slimlilmouse

Move over, Eminem! If you haven’t heard of the new internet sensation, Slim Jesus, he’s the new white hope of the rap industry! (Even we couldn’t keep a straight face with that one.) The Ohio rapper is known for making astronomical waves this summer with his mid-August slapper “Drill Time,” which takes influences of Chicago‘s infamous style of music known as drill.

Following the release of the single, various personalities -— including Puff Daddy, Amber Rose, Meek Mill and Vince Staples -— have taken to social media to commend and criticize the rapper, who hails from Hamilton, Ohio. He’s also been cosigned by Montana of of 300 (we hear there’s a collab on the way), and he was also the special guest at Chief Keef‘s hologram fest. However, not everyone is here for Slim Jesus‘ bars, namely Lil Mouse, who happens to be one of the front-runners of Chicago drill music.

Lil Mouse has released an official diss track for Slim Jesus, cleverly calling it “Kill Time.” Mouse criticizes Slim Jesus‘ lyrical content in the song, although in a recent interview with Vlad TV, Jesus admits that his lyrics are purely fabricated for the sake of making what he perceives to be fun music. “That sh*t’s dope,” he says when asked why he chooses to rap about gun violence.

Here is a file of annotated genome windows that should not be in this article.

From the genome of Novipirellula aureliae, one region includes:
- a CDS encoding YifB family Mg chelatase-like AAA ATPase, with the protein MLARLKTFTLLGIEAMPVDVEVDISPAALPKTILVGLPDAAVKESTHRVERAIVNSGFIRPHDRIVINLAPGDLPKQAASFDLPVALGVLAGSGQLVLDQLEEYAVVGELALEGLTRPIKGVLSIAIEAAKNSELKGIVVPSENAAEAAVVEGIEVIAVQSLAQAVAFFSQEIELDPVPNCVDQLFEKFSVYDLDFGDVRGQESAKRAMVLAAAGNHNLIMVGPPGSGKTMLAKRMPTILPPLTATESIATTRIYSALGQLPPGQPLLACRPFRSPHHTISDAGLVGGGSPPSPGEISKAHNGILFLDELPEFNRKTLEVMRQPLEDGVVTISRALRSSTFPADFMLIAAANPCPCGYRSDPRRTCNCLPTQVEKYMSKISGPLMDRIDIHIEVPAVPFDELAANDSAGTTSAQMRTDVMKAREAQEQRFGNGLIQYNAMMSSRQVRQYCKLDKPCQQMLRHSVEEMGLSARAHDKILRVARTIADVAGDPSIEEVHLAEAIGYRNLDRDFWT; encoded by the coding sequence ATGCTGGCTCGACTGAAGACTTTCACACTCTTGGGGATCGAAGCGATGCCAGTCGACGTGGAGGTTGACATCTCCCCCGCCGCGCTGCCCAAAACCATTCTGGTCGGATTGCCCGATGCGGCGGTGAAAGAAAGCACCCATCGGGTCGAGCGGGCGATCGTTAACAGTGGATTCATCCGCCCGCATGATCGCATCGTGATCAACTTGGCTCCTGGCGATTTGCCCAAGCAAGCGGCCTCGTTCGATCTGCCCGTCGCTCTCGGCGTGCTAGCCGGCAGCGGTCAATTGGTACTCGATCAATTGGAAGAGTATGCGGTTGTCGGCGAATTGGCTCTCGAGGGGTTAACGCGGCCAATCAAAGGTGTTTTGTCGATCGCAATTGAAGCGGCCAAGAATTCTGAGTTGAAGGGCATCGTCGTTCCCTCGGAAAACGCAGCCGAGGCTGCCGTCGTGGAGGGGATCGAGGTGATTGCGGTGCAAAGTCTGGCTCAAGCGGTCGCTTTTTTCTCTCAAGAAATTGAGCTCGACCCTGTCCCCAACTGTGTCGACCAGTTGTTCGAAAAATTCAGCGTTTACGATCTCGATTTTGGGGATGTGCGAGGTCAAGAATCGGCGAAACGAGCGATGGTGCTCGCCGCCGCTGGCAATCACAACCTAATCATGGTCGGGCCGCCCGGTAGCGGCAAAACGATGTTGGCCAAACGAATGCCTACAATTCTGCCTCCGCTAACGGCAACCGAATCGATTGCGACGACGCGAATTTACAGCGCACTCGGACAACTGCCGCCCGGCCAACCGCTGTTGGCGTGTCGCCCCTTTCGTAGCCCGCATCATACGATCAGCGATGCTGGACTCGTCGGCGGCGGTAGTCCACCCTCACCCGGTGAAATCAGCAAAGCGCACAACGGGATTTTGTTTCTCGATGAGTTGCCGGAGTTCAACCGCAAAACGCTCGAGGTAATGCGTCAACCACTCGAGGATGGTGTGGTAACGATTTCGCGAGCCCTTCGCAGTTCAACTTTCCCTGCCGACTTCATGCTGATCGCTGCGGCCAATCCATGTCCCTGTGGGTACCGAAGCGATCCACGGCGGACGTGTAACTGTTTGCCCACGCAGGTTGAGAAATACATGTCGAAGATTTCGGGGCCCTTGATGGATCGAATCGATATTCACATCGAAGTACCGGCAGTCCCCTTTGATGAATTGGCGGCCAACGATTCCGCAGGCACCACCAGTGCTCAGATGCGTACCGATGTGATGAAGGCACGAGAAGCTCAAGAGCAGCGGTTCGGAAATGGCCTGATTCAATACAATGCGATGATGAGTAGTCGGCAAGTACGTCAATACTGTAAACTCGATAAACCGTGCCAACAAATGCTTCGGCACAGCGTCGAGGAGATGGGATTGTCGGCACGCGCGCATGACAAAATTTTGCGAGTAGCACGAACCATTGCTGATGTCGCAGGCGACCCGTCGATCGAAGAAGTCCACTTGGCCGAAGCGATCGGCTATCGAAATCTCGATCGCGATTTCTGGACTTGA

Check out “Kill Time” below.

HarleyQuinn_NJ

We can definitely understand Lil Mouse‘s frustrations. Drill music, like most sub-genres of hip-hop, is reflective of Chicago’s violent atmosphere in low-income parts of the city. Slim Jesus simply doesn’t live that life, but at least he’s aware of that fact. He’s also gone on to say that he thinks white people who drop the N-word “sound corny,” unlike some OTHER white rappers we know… *cough Post Malone cough*

We can appreciate Slim Jesus, but we don’t have to like him. No one’s asking him to be Eminem, MGK, Mac Miller or any of the like, and he’s not trying to be. Slim Jesus is very self-aware; he gives props where they are due, he watches out for the well-being of his friends, and if the thing everyone clamors for in hip-hop is honesty, well…his music might not fit the bill, but he’s being straight up all the way through outside of the music.

Go, Slim Jesus.